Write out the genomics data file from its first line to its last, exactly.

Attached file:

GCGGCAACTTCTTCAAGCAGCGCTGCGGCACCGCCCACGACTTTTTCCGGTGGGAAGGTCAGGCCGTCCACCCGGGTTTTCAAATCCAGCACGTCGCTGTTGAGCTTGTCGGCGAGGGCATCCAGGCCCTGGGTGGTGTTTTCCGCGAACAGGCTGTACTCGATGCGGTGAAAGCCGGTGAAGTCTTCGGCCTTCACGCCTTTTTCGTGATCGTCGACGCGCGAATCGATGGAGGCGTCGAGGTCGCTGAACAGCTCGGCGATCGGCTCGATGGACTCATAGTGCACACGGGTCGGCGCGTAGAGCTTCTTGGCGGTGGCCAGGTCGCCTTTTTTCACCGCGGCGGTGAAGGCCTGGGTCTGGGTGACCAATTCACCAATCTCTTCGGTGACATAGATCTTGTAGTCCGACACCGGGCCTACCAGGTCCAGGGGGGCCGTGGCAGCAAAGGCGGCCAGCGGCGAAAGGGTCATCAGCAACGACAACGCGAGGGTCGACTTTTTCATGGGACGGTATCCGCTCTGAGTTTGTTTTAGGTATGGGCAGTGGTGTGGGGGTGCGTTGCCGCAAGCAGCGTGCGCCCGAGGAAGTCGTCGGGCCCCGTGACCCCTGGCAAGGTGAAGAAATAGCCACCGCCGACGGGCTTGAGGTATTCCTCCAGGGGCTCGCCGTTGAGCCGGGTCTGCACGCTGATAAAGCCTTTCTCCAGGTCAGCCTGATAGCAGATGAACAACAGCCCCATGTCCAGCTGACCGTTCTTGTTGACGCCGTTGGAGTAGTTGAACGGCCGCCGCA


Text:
GCGGCAACTTCTTCAAGCAGCGCTGCGGCACCGCCCACGACTTTTTCCGGTGGGAAGGTCAGGCCGTCCACCCGGGTTTTCAAATCCAGCACGTCGCTGTTGAGCTTGTCGGCGAGGGCATCCAGGCCCTGGGTGGTGTTTTCCGCGAACAGGCTGTACTCGATGCGGTGAAAGCCGGTGAAGTCTTCGGCCTTCACGCCTTTTTCGTGATCGTCGACGCGCGAATCGATGGAGGCGTCGAGGTCGCTGAACAGCTCGGCGATCGGCTCGATGGACTCATAGTGCACACGGGTCGGCGCGTAGAGCTTCTTGGCGGTGGCCAGGTCGCCTTTTTTCACCGCGGCGGTGAAGGCCTGGGTCTGGGTGACCAATTCACCAATCTCTTCGGTGACATAGATCTTGTAGTCCGACACCGGGCCTACCAGGTCCAGGGGGGCCGTGGCAGCAAAGGCGGCCAGCGGCGAAAGGGTCATCAGCAACGACAACGCGAGGGTCGACTTTTTCATGGGACGGTATCCGCTCTGAGTTTGTTTTAGGTATGGGCAGTGGTGTGGGGGTGCGTTGCCGCAAGCAGCGTGCGCCCGAGGAAGTCGTCGGGCCCCGTGACCCCTGGCAAGGTGAAGAAATAGCCACCGCCGACGGGCTTGAGGTATTCCTCCAGGGGCTCGCCGTTGAGCCGGGTCTGCACGCTGATAAAGCCTTTCTCCAGGTCAGCCTGATAGCAGATGAACAACAGCCCCATGTCCAGCTGACCGTTCTTGTTGACGCCGTTGGAGTAGTTGAACGGCCGCCGCA